As shoe brands go, it’s not exactly up there with the major high-street labels; but CLCs – pronounced “Clicks” – are slowly gaining a reputation on the Copperbelt as good-quality, hand-made shoes that won’t break the bank.
CLC is an acronym for Chingola Leather Cluster, a small cottage industry that produces handmade leather shoes, thanks to a K120 000 grant by Konkola Copper Mines (KCM). The money has funded training, the purchase of leather, and the installation of shoe-making equipment and machinery.
“We noticed many people in the townships were repairing shoes, but not making them,” says local entrepreneur Preston Viswamo, who came up with the idea for the business. “It was just the skills that were lacking, so we set about teaching them the skills.”
CLC is part of the larger CLIC (Copperbelt Leather Industry Cluster), which was founded by Viswamo. As we take a tour of the Chingola workshop, one can’t help noticing that Viswamo is wearing a really smart pair of handmade shoes. It turns out they are CLICs, and he says he wears them all the time.
It’s ultimately about providing employment in the community and imparting skills
On a busy day, the Chingola workshop is a hive of activity as trained shoemakers sit at various machines, painstakingly going through the process of turning raw leather into finished shoes.
The leather is cut according to patterns and made to fit over a last, which is a three-dimensional mould of a foot, typically made of plastic or wood. The shoe then starts to take shape over the last as the various sections of leather are stitched together; finally, the soles and heels are added. The result is a remarkably well-put-together shoe which would not look out of place on the shelves of a high-street shoe-shop.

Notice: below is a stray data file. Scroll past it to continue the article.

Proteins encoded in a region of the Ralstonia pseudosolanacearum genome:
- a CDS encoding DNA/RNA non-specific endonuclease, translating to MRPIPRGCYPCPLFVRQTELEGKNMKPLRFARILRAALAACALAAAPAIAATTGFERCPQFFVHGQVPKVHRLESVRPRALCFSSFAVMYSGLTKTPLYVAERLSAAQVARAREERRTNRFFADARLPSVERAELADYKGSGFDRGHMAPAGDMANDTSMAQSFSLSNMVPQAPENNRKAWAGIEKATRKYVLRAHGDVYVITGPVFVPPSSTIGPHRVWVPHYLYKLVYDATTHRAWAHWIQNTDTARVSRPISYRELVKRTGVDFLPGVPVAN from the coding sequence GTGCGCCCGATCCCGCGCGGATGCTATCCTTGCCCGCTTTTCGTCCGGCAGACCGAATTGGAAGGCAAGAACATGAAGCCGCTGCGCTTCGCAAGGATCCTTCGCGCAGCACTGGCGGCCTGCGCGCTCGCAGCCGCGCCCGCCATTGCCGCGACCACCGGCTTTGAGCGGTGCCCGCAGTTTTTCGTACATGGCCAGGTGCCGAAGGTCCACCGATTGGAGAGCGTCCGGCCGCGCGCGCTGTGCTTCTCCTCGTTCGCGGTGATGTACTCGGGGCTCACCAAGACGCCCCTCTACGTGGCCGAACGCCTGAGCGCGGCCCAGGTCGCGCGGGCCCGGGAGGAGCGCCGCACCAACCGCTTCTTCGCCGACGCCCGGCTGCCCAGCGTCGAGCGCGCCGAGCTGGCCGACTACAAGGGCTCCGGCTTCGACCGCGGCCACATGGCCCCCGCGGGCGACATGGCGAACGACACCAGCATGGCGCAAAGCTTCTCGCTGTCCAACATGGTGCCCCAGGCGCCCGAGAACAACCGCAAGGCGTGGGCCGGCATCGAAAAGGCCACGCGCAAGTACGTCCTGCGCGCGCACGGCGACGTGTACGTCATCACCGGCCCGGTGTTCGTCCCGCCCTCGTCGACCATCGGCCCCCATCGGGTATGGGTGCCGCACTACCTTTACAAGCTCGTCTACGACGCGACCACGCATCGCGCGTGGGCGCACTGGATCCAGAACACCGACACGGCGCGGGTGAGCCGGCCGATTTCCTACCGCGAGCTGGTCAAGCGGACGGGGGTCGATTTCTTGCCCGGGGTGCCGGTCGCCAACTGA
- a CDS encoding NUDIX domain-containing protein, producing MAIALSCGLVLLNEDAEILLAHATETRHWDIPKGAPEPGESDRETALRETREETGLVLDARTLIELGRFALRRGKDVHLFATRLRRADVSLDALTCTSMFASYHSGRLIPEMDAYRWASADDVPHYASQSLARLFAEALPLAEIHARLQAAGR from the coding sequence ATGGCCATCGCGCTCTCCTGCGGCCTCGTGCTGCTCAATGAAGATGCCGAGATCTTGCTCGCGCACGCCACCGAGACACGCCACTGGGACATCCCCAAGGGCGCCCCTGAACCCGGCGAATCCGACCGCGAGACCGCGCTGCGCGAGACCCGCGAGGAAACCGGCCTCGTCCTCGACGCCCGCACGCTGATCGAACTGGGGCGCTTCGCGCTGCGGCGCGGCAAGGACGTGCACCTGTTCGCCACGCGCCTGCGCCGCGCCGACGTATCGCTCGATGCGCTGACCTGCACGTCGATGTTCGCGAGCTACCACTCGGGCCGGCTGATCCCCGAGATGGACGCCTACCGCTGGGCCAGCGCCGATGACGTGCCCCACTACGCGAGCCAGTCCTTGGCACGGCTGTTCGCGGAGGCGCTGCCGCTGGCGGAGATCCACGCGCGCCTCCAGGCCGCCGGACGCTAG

The programme has involved identifying people in the community to be trained in shoe-making. They are then allowed to use the facilities in the warehouse to produce finished shoes.
“They are paid according to their labour and input costs, either individually or as a group,” he says. “The more shoes they make, the more money they get.” The initial costs involved were borne by KCM as part of its Corporate Social Responsibility programme, though eventually this will decrease as the business becomes cashflow positive and profitable.
The wide variety of shoes, boots and leather belts produced by CLC are on sale at the warehouse, and are priced at around 50% of equivalent retail store prices. Eventually, the product range will be made available for sale at local stores.
According to KCM, the entire Copperbelt Leather Industry Cluster (CLIC) aims to benefit around 400 households, and eventually as many as 2 400 people from Chingola, Chililabombwe and Kitwe – particularly women, shoe-makers, cobblers and young people.
“Ultimately, it’s all about creating employment in the community and imparting skills,” says Brian Siatubi, CSR Manager at KCM. “So long as quality standards are met, we will in the next few years invite them to supply leather products like safety boots and gloves to our mining operations.”
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